Rodriguez pulled into the lot at the jail, and we got out. Cook County Jail is the largest of its kind in the country. It covers ten city blocks and houses almost ten thousand inmates. Rodriguez led us through security to the prisoner-intake area. It looked like a terminal at O'Hare, except all the passengers were murderers and rapists and all the flights were nonstop to hell. A row of cages ringed the outside of the room and were filled to capacity. Someone yelled Rodriguez's name, but he kept going. In the center, jail employees sat in front of green computer screens and processed detainees into the facility. We charted a diagonal course through the human debris. (52-3)
Nathan Dylan Goodwin. The America Ground. [Orders: nathandylangoodwin.com]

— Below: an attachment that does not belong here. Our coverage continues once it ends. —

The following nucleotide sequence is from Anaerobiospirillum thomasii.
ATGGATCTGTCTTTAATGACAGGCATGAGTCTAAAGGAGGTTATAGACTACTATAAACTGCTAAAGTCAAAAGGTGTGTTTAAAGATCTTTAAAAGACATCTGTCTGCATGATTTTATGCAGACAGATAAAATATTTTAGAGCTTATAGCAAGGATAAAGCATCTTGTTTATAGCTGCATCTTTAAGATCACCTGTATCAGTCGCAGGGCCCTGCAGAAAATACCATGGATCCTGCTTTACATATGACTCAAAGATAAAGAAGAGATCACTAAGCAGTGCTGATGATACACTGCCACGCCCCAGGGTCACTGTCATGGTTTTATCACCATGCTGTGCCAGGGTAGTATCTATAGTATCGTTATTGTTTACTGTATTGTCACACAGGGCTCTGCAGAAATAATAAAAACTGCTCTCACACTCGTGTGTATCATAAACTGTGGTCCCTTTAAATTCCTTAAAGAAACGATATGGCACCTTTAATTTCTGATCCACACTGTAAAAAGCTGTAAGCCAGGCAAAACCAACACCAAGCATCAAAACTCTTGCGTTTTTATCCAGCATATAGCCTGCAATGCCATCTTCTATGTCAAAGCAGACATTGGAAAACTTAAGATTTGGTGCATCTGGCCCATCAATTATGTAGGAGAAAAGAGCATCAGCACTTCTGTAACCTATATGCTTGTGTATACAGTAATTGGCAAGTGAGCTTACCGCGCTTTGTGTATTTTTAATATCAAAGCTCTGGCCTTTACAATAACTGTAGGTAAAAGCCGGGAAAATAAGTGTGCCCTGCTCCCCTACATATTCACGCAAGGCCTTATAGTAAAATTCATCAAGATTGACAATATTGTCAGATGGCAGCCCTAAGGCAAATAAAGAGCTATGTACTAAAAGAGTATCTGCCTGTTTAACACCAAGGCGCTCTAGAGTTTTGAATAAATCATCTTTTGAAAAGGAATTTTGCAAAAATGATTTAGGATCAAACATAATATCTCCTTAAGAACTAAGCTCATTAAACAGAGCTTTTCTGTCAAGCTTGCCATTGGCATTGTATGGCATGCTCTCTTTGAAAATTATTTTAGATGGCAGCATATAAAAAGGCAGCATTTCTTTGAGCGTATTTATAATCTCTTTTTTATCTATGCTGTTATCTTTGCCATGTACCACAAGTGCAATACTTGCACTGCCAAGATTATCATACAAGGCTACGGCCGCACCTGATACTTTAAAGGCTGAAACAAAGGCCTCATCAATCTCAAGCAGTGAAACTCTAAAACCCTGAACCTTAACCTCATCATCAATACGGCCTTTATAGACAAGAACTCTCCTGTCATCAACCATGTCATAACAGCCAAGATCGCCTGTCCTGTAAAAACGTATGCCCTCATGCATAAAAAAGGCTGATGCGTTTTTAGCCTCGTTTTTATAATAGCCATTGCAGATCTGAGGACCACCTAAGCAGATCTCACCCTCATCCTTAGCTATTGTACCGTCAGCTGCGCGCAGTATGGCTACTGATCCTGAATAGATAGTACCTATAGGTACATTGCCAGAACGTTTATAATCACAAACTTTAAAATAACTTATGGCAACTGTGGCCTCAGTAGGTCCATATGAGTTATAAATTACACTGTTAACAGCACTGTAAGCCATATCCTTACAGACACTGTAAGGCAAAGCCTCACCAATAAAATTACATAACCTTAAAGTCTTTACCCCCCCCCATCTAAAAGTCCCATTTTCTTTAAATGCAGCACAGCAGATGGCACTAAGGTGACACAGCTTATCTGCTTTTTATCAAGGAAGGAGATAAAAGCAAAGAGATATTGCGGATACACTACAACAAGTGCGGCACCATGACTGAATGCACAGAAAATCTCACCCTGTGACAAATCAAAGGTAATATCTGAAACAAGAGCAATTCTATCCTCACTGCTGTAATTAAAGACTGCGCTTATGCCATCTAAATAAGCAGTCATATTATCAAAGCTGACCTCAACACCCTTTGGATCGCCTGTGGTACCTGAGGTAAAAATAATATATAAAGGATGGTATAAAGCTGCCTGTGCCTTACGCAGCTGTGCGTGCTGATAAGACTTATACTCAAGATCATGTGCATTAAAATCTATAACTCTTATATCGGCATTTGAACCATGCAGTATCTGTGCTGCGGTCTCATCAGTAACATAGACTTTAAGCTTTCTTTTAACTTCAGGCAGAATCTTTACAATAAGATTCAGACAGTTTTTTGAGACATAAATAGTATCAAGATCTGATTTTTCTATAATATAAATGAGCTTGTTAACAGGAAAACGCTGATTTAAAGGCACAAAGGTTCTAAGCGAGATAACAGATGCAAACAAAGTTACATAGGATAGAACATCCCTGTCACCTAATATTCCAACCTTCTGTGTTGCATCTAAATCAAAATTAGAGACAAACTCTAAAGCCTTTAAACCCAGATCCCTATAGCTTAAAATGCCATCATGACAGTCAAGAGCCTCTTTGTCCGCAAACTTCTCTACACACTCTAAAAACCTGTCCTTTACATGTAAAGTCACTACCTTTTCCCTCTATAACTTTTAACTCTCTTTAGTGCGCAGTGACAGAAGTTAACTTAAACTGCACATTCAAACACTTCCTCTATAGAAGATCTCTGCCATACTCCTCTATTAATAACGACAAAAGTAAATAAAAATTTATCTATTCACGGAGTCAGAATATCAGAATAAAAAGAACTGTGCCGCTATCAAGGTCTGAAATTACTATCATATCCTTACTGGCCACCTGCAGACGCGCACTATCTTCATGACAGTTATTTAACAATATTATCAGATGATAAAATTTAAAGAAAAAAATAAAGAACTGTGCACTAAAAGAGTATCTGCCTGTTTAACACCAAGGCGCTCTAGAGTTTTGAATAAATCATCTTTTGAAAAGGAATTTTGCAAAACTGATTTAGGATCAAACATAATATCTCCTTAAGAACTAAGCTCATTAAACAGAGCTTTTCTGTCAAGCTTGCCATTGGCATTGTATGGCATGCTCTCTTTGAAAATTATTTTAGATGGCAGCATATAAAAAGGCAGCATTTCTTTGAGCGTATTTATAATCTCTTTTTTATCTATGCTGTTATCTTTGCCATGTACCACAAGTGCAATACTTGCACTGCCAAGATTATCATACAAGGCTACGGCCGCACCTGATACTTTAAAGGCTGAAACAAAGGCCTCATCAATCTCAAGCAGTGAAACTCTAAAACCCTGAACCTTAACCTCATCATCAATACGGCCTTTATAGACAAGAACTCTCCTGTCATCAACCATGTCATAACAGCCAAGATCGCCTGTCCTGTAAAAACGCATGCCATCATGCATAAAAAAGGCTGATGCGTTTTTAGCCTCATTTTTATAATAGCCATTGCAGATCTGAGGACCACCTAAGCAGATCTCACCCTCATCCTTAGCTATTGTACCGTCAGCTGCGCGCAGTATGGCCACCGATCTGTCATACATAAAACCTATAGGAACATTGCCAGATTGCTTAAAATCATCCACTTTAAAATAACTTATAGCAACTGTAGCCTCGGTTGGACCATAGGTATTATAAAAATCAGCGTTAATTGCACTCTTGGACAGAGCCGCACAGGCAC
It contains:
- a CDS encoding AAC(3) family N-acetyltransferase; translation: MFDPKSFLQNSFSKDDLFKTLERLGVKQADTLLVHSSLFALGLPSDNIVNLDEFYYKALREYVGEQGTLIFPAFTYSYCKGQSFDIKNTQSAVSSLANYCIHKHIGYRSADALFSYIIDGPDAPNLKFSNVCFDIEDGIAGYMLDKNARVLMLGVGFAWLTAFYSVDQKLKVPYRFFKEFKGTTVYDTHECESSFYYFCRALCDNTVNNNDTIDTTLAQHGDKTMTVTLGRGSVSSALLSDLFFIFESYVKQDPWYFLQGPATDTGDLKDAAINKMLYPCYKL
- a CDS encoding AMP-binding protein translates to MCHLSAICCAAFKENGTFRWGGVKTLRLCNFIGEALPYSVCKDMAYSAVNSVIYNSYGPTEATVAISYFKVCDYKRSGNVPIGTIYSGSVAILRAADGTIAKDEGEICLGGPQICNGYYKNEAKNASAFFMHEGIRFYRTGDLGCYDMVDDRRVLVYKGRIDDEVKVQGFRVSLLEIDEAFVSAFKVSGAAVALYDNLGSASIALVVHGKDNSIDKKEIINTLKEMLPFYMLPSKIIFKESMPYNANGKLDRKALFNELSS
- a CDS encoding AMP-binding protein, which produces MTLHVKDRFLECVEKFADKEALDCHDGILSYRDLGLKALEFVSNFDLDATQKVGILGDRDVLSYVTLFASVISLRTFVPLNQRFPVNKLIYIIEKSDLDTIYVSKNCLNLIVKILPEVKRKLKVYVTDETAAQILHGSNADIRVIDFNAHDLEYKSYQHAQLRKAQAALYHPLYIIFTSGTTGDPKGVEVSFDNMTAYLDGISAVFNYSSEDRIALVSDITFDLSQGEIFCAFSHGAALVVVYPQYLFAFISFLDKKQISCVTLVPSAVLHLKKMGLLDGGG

The third in the "Morton Farrier, Forensic Genealogist" series, is thoroughly enjoyable from start to finish. The author chose a little-known (to North Americans) historical Sussex setting for the characters in Morton's latest case. Hired by a flamboyant antiques dealer, his job is to uncover the story behind the painting of a woman who was murdered in 1827. Dual narratives follow Eliza Lovekin's life and Morton's own search for his biological father. For good reason he must keep secrets from his patient fiancée Juliette. It's engaging reading, replete with a twisting genealogical trail and well-calculated (sometimes sinister) surprises.
Be prepared for a vivid stay in the 1820s Hastings area; the injustices of nineteenth-century poverty are deftly portrayed. Goodwin's writing is more polished and mature this time. I do find the pages very dense with long paragraphs. The only thing an insatiable sleuth-reader might request would have been a local map. Self-published, the book is available in paper or e-book editions. Attractive covers, excellent pacing between narratives; all in all, a very fine job. The fan club is growing!